Diesel engines remain the most efficient powertrains for personal mobility for the time being, Volkswagen's head of research and development Dr Ulrich Hackenberg told a briefing on the eve of the Los Angeles show.
However, he admits that in future car makers will need to offer a balance of efficient petrols and diesels, hybrids, all-electric cars and fuel cells, and says the VW Group is 'well-prepared for all possible scenarios'.
The company chose smog-ridden LA to wheel out its latest Clean Diesel engine a 222bhp 3.0-litre V6, initially for the Touareg and Audi Q7. It will be re-christened Blue TDI for Europe.
VW claims it meets the conflicting demands of American and European governments. The Americans are more concerned about nitrous oxide emissions (NOx), which have been linked with all sorts of respiratory problems, while in Europe we are more focused on cutting fuel consumption and CO2.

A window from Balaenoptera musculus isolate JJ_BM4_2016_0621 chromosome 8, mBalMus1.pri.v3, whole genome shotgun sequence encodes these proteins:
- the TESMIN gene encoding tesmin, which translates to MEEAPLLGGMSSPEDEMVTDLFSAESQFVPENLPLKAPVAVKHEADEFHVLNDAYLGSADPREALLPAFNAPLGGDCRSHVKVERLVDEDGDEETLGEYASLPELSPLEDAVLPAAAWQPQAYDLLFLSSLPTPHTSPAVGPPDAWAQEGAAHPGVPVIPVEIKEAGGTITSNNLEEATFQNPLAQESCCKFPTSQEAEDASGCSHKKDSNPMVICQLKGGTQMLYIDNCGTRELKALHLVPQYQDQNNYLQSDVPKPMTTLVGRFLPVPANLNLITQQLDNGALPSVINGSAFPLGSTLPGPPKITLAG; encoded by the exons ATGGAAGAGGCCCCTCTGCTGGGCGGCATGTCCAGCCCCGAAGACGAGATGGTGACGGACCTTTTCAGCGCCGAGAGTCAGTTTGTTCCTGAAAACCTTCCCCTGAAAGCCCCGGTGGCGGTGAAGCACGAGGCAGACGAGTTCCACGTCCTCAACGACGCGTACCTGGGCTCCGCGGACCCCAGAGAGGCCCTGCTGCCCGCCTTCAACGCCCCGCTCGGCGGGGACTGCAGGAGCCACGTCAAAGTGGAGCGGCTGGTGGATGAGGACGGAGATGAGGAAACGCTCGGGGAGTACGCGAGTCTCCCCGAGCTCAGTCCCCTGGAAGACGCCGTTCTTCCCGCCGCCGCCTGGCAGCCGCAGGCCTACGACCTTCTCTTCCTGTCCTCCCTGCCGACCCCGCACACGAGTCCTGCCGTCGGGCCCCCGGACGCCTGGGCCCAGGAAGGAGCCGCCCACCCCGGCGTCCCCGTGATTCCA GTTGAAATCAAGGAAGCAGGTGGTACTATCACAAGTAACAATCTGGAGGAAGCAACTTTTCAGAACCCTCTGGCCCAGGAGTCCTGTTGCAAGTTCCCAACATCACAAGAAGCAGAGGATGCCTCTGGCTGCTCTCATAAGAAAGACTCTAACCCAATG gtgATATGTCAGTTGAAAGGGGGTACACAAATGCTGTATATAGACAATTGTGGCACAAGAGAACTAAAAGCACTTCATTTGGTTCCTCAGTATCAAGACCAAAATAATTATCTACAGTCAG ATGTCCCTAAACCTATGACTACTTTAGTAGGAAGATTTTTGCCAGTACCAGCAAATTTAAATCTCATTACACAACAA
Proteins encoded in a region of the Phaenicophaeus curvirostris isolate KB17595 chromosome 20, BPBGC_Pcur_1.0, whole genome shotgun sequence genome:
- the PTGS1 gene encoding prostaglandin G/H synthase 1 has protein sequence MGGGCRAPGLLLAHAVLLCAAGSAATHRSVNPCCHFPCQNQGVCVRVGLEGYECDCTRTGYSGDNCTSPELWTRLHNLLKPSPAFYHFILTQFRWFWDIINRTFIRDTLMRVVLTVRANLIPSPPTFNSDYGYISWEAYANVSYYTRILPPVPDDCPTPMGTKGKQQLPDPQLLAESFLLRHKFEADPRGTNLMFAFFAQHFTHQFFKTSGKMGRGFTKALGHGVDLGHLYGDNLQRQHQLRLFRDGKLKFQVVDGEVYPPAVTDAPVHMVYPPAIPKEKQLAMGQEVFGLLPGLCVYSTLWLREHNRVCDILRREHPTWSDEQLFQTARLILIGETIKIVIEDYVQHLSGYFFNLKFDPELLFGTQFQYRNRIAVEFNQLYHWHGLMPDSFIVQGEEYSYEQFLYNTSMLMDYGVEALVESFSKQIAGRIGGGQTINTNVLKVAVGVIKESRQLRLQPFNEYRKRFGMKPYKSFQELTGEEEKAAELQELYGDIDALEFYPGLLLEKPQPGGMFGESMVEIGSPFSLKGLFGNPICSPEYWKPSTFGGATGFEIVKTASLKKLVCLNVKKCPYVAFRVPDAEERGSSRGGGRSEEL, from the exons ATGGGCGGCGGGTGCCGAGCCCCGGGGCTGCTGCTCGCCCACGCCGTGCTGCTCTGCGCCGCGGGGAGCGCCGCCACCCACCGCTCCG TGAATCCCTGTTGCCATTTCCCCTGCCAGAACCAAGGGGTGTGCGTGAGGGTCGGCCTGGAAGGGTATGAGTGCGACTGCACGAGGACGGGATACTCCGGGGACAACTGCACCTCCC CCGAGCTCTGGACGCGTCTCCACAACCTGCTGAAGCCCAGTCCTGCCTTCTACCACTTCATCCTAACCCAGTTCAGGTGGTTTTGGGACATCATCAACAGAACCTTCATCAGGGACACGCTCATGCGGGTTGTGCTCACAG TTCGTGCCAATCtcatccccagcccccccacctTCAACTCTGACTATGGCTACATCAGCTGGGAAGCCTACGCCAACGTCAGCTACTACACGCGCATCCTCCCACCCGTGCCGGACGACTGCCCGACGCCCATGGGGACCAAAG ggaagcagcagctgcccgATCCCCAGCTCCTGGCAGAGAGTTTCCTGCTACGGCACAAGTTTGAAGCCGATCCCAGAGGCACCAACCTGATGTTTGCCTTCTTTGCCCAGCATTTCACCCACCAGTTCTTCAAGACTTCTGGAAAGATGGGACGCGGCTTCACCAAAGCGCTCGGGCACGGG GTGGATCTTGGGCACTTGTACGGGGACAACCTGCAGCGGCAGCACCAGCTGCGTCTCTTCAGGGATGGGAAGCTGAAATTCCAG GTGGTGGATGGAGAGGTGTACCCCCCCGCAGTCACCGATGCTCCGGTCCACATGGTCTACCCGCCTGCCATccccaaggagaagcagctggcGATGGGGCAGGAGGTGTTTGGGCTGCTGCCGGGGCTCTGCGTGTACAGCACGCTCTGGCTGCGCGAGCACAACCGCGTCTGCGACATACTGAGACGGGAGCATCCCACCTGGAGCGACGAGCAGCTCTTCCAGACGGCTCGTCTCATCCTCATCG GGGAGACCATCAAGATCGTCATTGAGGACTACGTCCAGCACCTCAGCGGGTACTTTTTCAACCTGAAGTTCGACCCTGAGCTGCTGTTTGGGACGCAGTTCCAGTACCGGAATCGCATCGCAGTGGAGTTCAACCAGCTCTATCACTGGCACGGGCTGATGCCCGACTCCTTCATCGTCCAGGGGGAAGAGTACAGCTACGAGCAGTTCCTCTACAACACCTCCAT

However, VW engine chief Wolfgang Hatz says the new V6 reduces normal NOx emissions by 90% and therefore meets emissions standards in all American states while offering improved economy and CO2 output. They will also meet European emissions laws not due until 2014.
At Los Angeles the V6 Touareg sits on the stand alongside the Clean Diesel (Blue TDI) Jetta saloon and estate that went on sale in the US in the summer. These are powered by a re-engineered version of VW's 138bhp 2.0-litre TDI. It is so clean that Americans get a $1300 tax credit for choosing it.
The immediate future of both engines in the UK is uncertain, though: they would cost considerably more than current diesels, but the Government would give you nothing back in the way of tax breaks for having a green conscience.